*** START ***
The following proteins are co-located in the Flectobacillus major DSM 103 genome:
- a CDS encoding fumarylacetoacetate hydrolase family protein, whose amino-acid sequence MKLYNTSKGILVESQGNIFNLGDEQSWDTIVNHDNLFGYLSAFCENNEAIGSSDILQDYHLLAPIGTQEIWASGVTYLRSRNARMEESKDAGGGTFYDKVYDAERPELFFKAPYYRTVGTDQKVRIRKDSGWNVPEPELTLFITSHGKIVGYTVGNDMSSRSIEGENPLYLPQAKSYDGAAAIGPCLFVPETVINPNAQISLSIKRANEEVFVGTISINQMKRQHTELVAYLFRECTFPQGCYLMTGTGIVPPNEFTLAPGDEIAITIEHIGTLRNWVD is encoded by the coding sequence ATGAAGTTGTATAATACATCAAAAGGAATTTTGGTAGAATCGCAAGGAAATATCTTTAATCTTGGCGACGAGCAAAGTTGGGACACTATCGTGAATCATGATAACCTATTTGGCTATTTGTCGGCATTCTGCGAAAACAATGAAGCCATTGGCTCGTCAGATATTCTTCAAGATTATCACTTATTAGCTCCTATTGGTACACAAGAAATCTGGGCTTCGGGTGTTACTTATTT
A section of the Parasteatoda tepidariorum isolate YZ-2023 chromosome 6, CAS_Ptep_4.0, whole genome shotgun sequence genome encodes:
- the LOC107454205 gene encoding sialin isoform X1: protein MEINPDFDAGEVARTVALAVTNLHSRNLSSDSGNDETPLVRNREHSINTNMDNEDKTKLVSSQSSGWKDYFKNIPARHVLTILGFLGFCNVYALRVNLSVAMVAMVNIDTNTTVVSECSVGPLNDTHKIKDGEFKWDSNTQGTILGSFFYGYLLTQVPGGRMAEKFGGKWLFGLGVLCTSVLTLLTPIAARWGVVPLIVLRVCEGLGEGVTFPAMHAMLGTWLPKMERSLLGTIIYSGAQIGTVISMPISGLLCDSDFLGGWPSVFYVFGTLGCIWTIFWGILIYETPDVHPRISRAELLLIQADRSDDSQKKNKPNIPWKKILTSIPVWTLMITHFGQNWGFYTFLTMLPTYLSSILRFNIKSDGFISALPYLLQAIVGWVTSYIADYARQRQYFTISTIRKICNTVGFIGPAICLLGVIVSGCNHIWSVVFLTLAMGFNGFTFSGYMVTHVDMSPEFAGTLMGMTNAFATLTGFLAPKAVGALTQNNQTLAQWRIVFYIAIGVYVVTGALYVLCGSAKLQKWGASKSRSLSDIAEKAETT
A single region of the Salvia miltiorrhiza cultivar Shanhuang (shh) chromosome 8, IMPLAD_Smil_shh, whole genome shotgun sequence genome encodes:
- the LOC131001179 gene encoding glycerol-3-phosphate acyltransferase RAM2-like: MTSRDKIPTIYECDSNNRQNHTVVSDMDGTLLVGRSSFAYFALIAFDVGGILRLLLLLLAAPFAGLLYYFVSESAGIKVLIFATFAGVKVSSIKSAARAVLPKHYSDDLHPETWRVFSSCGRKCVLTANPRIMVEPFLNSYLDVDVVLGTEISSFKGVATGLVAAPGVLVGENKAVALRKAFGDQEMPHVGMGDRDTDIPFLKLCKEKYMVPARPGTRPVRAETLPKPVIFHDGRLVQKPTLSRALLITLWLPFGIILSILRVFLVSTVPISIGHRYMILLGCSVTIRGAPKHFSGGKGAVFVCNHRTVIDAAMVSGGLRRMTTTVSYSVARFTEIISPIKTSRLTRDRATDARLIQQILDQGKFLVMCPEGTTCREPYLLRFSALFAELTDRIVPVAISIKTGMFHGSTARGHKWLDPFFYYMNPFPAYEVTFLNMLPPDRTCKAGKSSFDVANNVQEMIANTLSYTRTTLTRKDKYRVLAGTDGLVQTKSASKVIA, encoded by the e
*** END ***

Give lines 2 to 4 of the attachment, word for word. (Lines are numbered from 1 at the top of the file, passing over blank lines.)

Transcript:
- a CDS encoding fumarylacetoacetate hydrolase family protein, whose amino-acid sequence MKLYNTSKGILVESQGNIFNLGDEQSWDTIVNHDNLFGYLSAFCENNEAIGSSDILQDYHLLAPIGTQEIWASGVTYLRSRNARMEESKDAGGGTFYDKVYDAERPELFFKAPYYRTVGTDQKVRIRKDSGWNVPEPELTLFITSHGKIVGYTVGNDMSSRSIEGENPLYLPQAKSYDGAAAIGPCLFVPETVINPNAQISLSIKRANEEVFVGTISINQMKRQHTELVAYLFRECTFPQGCYLMTGTGIVPPNEFTLAPGDEIAITIEHIGTLRNWVD is encoded by the coding sequence ATGAAGTTGTATAATACATCAAAAGGAATTTTGGTAGAATCGCAAGGAAATATCTTTAATCTTGGCGACGAGCAAAGTTGGGACACTATCGTGAATCATGATAACCTATTTGGCTATTTGTCGGCATTCTGCGAAAACAATGAAGCCATTGGCTCGTCAGATATTCTTCAAGATTATCACTTATTAGCTCCTATTGGTACACAAGAAATCTGGGCTTCGGGTGTTACTTATTT
A section of the Parasteatoda tepidariorum isolate YZ-2023 chromosome 6, CAS_Ptep_4.0, whole genome shotgun sequence genome encodes:
- the LOC107454205 gene encoding sialin isoform X1: protein MEINPDFDAGEVARTVALAVTNLHSRNLSSDSGNDETPLVRNREHSINTNMDNEDKTKLVSSQSSGWKDYFKNIPARHVLTILGFLGFCNVYALRVNLSVAMVAMVNIDTNTTVVSECSVGPLNDTHKIKDGEFKWDSNTQGTILGSFFYGYLLTQVPGGRMAEKFGGKWLFGLGVLCTSVLTLLTPIAARWGVVPLIVLRVCEGLGEGVTFPAMHAMLGTWLPKMERSLLGTIIYSGAQIGTVISMPISGLLCDSDFLGGWPSVFYVFGTLGCIWTIFWGILIYETPDVHPRISRAELLLIQADRSDDSQKKNKPNIPWKKILTSIPVWTLMITHFGQNWGFYTFLTMLPTYLSSILRFNIKSDGFISALPYLLQAIVGWVTSYIADYARQRQYFTISTIRKICNTVGFIGPAICLLGVIVSGCNHIWSVVFLTLAMGFNGFTFSGYMVTHVDMSPEFAGTLMGMTNAFATLTGFLAPKAVGALTQNNQTLAQWRIVFYIAIGVYVVTGALYVLCGSAKLQKWGASKSRSLSDIAEKAETT